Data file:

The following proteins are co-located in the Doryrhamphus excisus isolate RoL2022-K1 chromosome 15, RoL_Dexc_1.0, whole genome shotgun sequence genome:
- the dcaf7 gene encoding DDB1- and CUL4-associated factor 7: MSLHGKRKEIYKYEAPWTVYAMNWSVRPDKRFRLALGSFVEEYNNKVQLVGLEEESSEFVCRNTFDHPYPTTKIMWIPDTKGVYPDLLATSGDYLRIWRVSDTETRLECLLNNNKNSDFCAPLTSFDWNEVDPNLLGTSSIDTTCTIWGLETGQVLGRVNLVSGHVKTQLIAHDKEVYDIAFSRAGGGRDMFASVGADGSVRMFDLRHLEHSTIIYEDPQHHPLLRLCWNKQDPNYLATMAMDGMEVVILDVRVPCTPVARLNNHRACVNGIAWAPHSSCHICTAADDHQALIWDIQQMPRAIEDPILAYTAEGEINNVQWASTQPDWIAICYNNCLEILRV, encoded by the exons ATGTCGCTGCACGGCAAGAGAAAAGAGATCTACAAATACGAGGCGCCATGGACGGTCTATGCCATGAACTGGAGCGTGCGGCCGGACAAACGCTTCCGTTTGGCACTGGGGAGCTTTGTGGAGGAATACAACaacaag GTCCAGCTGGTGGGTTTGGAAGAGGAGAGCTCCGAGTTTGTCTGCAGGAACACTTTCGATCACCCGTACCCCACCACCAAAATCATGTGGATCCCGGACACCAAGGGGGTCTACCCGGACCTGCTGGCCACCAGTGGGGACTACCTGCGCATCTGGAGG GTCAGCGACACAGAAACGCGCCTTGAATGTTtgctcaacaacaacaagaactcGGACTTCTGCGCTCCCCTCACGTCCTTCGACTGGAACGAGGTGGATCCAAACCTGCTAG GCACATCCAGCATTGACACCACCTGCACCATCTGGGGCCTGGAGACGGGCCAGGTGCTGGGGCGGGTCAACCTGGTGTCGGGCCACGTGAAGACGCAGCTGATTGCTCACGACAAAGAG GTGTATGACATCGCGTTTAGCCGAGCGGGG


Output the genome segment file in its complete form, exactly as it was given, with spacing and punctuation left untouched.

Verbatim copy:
The following proteins are co-located in the Doryrhamphus excisus isolate RoL2022-K1 chromosome 15, RoL_Dexc_1.0, whole genome shotgun sequence genome:
- the dcaf7 gene encoding DDB1- and CUL4-associated factor 7: MSLHGKRKEIYKYEAPWTVYAMNWSVRPDKRFRLALGSFVEEYNNKVQLVGLEEESSEFVCRNTFDHPYPTTKIMWIPDTKGVYPDLLATSGDYLRIWRVSDTETRLECLLNNNKNSDFCAPLTSFDWNEVDPNLLGTSSIDTTCTIWGLETGQVLGRVNLVSGHVKTQLIAHDKEVYDIAFSRAGGGRDMFASVGADGSVRMFDLRHLEHSTIIYEDPQHHPLLRLCWNKQDPNYLATMAMDGMEVVILDVRVPCTPVARLNNHRACVNGIAWAPHSSCHICTAADDHQALIWDIQQMPRAIEDPILAYTAEGEINNVQWASTQPDWIAICYNNCLEILRV, encoded by the exons ATGTCGCTGCACGGCAAGAGAAAAGAGATCTACAAATACGAGGCGCCATGGACGGTCTATGCCATGAACTGGAGCGTGCGGCCGGACAAACGCTTCCGTTTGGCACTGGGGAGCTTTGTGGAGGAATACAACaacaag GTCCAGCTGGTGGGTTTGGAAGAGGAGAGCTCCGAGTTTGTCTGCAGGAACACTTTCGATCACCCGTACCCCACCACCAAAATCATGTGGATCCCGGACACCAAGGGGGTCTACCCGGACCTGCTGGCCACCAGTGGGGACTACCTGCGCATCTGGAGG GTCAGCGACACAGAAACGCGCCTTGAATGTTtgctcaacaacaacaagaactcGGACTTCTGCGCTCCCCTCACGTCCTTCGACTGGAACGAGGTGGATCCAAACCTGCTAG GCACATCCAGCATTGACACCACCTGCACCATCTGGGGCCTGGAGACGGGCCAGGTGCTGGGGCGGGTCAACCTGGTGTCGGGCCACGTGAAGACGCAGCTGATTGCTCACGACAAAGAG GTGTATGACATCGCGTTTAGCCGAGCGGGG